The final rule undoes several DeVos administration regulations, including expanding the scope of what schools must investigate. It also changes a controversial rule directing schools to conduct live hearings with cross-examination, instead allowing colleges and universities to have investigators question parties individually or during a live hearing in which each party can submit questions.

It also instructs schools to return to the “preponderance of evidence” standard — also known as the 51% threshold — to determine whether evidence supports a finding of misconduct. The previous rule allowed universities to use the higher “clear and convincing” standard without condition, which the Biden administration says the school can use only if it is also applied in other proceedings.

Richard Olshak, the director of Title IX and student conduct compliance at Texas A&M and a member of the advisory board of the national Association of Title IX Administrators, wrote in an email Friday after he reviewed the new regulations that Title IX practitioners and athletic departments have seen both positive and negative implications of the new rule.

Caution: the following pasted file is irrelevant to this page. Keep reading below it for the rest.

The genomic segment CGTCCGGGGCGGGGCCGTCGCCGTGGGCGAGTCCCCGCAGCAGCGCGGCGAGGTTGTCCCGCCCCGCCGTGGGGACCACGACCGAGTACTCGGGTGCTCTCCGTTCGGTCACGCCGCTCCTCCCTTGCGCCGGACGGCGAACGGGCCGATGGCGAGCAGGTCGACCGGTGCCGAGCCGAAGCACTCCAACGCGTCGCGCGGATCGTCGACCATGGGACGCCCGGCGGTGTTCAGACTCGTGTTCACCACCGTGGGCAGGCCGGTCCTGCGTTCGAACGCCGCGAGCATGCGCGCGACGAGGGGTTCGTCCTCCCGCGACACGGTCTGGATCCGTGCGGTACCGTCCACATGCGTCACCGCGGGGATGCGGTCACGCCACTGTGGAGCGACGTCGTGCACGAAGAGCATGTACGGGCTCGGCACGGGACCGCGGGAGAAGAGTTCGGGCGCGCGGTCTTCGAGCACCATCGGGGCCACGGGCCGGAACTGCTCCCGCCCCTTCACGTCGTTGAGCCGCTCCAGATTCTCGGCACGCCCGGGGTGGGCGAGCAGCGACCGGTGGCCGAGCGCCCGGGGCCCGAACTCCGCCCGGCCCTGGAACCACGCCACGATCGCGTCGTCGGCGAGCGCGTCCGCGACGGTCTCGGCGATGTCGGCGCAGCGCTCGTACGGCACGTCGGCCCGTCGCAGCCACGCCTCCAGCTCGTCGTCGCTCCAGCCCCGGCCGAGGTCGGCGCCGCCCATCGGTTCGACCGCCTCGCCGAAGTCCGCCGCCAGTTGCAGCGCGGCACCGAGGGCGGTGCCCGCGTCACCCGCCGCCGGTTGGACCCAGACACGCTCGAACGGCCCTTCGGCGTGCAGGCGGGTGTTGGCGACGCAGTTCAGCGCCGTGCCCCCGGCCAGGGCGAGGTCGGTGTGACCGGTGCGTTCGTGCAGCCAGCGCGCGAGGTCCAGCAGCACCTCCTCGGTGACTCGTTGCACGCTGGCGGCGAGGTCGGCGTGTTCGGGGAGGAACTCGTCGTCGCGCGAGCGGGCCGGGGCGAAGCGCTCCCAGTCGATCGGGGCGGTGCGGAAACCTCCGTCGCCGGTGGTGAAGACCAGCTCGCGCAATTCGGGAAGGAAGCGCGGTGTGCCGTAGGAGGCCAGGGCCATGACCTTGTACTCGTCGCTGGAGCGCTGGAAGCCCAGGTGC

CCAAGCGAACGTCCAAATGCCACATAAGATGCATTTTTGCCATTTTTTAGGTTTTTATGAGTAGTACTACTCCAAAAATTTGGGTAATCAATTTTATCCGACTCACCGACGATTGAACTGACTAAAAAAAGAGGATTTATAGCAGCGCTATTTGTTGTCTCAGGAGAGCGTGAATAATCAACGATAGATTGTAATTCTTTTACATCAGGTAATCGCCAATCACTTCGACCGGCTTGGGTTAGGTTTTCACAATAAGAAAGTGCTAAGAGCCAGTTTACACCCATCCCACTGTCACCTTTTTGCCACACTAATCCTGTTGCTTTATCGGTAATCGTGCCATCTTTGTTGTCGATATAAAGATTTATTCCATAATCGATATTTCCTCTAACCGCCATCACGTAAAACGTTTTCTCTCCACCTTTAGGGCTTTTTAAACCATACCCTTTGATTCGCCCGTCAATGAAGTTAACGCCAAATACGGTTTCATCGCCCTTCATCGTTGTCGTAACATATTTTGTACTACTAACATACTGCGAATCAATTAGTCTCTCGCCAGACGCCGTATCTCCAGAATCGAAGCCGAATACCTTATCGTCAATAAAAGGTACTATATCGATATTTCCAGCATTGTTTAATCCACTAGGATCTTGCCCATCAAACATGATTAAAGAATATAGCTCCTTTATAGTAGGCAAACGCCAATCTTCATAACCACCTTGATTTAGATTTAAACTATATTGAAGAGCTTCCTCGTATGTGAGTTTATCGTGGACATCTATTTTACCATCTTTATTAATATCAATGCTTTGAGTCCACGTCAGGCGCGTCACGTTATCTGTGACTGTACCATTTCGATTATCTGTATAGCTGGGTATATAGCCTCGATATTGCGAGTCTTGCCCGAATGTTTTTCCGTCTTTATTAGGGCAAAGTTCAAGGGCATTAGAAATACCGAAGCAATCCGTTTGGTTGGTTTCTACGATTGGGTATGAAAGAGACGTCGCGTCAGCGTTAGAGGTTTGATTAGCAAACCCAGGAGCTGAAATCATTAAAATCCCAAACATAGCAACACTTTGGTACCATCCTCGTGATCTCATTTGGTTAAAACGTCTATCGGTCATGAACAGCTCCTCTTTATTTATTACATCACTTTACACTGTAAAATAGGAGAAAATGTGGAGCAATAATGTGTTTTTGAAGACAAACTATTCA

“From the lens of a Title IX Coordinator, we don’t want athletics taking actions that impugn or undermine the perception of our process and can be perceived as punishing or retaliatory,” Olshak wrote. “This issue now becomes more complicated with the rise of NIL and a property interest that seems to be in some conflict with the long-held idea that participation in athletics is a privilege as opposed to a right.”

Olshak said that, overall, the new regulations “have hit a better landing spot” than those from the Obama administration, which he wrote had failed to bring people together to consider different points of view, or the Trump education department, which sought a “pseudo-criminal” process that tended to protect schools and accused students.

During the call with reporters Thursday, education secretary Miguel Cardona said the new regulations “make it crystal clear everyone can access schools that are safe, welcoming and that respect their rights. They clarify that Title IX’s prohibition of sex discrimination includes all forms of sex discrimination.”

Emma Grasso Levine, the senior manager of Title IX policy and programs at Know Your IX, praised the new regulations.

“After years of pressure from students and survivors of sexual violence, the Biden Administration’s Title IX update will make schools safer and more accessible for young people, many of whom experienced irreparable harm while they fought for protection and support,” Grasso Levine said in a statement.

Despite the favorable rule regarding athlete suspension, FIRE, one of the nation’s most prominent student due process groups, criticized the overall changes.

“Justice is only possible when hearings are fair for everyone,” FIRE legal director Will Creeley said in a statement. “So today’s regulations mean one thing: America’s college students are less likely to receive justice if they find themselves in a Title IX proceeding.”